Wednesday, June 15, 2022

Calpis Soft Drink

Calpis カルピス

by Johannes Schonherr

Calpis bottles in a Japanese supermarket.
Calpis bottles in a Japanese supermarket

Calpis is a classic Japanese soft drink sold as a concentrate and based on fermented milk, first introduced in 1919. It has a slightly acidic flavor, similar to plain yoghurt.

Though Calpis is often just mixed with water or milk for quick consumption, the variety of its uses is endless. It can be mixed with any kind of fruit syrup or fruit juice, it can enhance the taste of ice cream or served as part of a cocktail.

Some people consider Calpis to be a refreshing summer drink, others drink it throughout the whole year, some appreciate its healthy properties, others just enjoy the taste. In any case, Calpis is one of Japan's most popular soft drinks.

Searching for the original Calpis concentrate in a Japanese supermarket can be a bit confusing at first. In the chilled drink section you always find a variety of ready-to-drink Calpis sodas. Looking for the concentrate, you have to go to the non-chilled section which is usually not that far away but definitely on a different set of shelves.

Calpis advertisement in the Yomiuri Shimbun, March 1920.
Calpis advertisement in the Yomiuri Shimbun, March 1920

History of the Drink

The history of the drink started in the year 1904 when Japanese businessman Kaiun Mishima (1878-1974) travelled to Inner Mongolia. He encountered there a drink named airag (in other parts of central Asia known as kumis) made from mare milk fermented with lactobacilli.

Weakened from the exhausting travel, he recovered very quickly after consuming the drink a few times. He also liked the drink's acidic flavor and he concluded, rightly, that airag played a great part in enabling the people of Inner Mongolia to stay healthy in the harsh climate of the region.

Mishima returned to Japan with the mission to create a similar drink, a drink that "can contribute to people's lives", as he said.

Since in Japan mare milk was hard to come by, he focused on cow's milk. After studying lactobacilli and the related fermentation processes for more than a decade, Mishima's newly established company introduced Calpis to Japan for the first time on July 7 1919.

Calpis ready to drink.
Calpis ready to drink

Calpis Bottle Design

July 7 is in Japan the much celebrated day of Tanabata, also known as the Star Festival. Two lovers in heaven, punished by the gods and thus separated by the Milky Way, are allowed to meet only that one night in the year.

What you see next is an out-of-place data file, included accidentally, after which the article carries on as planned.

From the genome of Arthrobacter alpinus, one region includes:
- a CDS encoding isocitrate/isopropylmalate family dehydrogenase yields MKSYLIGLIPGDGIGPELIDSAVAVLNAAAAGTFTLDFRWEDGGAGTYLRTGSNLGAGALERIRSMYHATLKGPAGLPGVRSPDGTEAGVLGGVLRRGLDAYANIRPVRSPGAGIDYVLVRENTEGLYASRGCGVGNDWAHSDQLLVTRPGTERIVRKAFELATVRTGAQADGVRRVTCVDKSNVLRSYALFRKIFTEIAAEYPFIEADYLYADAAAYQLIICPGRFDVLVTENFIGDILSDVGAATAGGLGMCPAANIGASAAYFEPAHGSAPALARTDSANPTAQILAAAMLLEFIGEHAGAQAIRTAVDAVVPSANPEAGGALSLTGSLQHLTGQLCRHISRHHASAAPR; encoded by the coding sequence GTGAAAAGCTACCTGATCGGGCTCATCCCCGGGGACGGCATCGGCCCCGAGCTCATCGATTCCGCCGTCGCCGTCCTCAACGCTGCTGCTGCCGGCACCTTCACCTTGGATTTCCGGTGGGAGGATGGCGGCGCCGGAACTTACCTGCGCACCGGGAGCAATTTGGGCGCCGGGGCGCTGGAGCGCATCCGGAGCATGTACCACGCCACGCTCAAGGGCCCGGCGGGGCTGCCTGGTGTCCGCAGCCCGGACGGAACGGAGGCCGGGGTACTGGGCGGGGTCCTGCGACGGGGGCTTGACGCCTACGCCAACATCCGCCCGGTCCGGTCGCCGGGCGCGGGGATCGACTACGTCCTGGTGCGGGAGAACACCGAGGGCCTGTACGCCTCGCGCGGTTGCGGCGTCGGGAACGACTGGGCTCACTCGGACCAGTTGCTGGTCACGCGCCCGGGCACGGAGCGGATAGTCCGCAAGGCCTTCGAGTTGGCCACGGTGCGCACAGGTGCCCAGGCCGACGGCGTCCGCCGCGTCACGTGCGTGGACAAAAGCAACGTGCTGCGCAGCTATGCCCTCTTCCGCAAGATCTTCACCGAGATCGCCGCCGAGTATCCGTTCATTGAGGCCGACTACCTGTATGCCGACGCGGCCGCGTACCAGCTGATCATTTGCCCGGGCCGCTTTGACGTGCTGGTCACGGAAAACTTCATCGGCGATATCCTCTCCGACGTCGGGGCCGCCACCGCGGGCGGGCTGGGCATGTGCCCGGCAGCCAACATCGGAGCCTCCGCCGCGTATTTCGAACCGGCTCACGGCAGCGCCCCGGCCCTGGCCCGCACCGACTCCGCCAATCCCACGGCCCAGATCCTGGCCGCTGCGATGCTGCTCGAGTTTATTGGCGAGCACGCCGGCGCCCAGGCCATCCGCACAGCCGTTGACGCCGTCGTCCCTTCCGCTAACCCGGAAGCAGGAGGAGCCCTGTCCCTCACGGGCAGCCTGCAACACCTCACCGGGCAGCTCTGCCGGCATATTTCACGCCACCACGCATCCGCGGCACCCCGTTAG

The original bottle design of Calpis already featured the stars of the Milky Way in the form of multiple dots on a black background. Today, the bottles are white but still show lots of polka dots. The connection of Calpis to Tanabata stays on.

Popularity of Calpis

The drink was an instant success after its inauguration. As a concentrate, it didn't require refrigeration and thus could easily be stored even during the hot summer days. Consumers quickly got inventive and came up with all sorts of recipes on how to use the drink.

Mishima saw his company blooming until he died at age 96 in 1974. Perhaps his frequent consumption of Calpis had an impact on his lifespan?

In the 1980s, ready-to-drink chilled Calpis soft drinks started to appear on Japanese supermarket shelves in plastic bottles. Much research had gone into them to appeal to the tastes of as many as people as possible.

Still, that development came as a big surprise to many. "We always had our private family recipe on how to make the best Calpis drink," many wondered, "Now, the mix in the plastic bottles is how Calpis is supposed to taste like?"

Some thought that the ready-to-drink sodas were superior, other stayed on with their family traditions.

In 2012, brewery giant Asahi Group Holdings acquired Calpis.

Variety of Calpis Products

Today, the original Calpis concentrate is still available in every Japanese supermarket while the variety of the chilled Calpis sodas is almost endless. By now, Calpis candies and other sweets are also available.

An inscription on the top of the standard 470ml bottle of Calpis concentrate states that using one fifth of Calpis for a 150ml glass, you get 15 drinks out of one bottle of Calpis. It doesn't say what to mix the drink with but one might assume that it means either water (carbonated or not), milk or soya milk. Some people might argue and say that they get either much more or much less out of a bottle. It's all a matter of personal preferences.

The inscription below the logo translates to Peace to the Body, meaning that the drink is both relaxing and healthy. A remark reflecting Kaiun Mishima's original intentions.

Buy Calpis from GoodsFromJapan.
Buy Calpis from GoodsFromJapan

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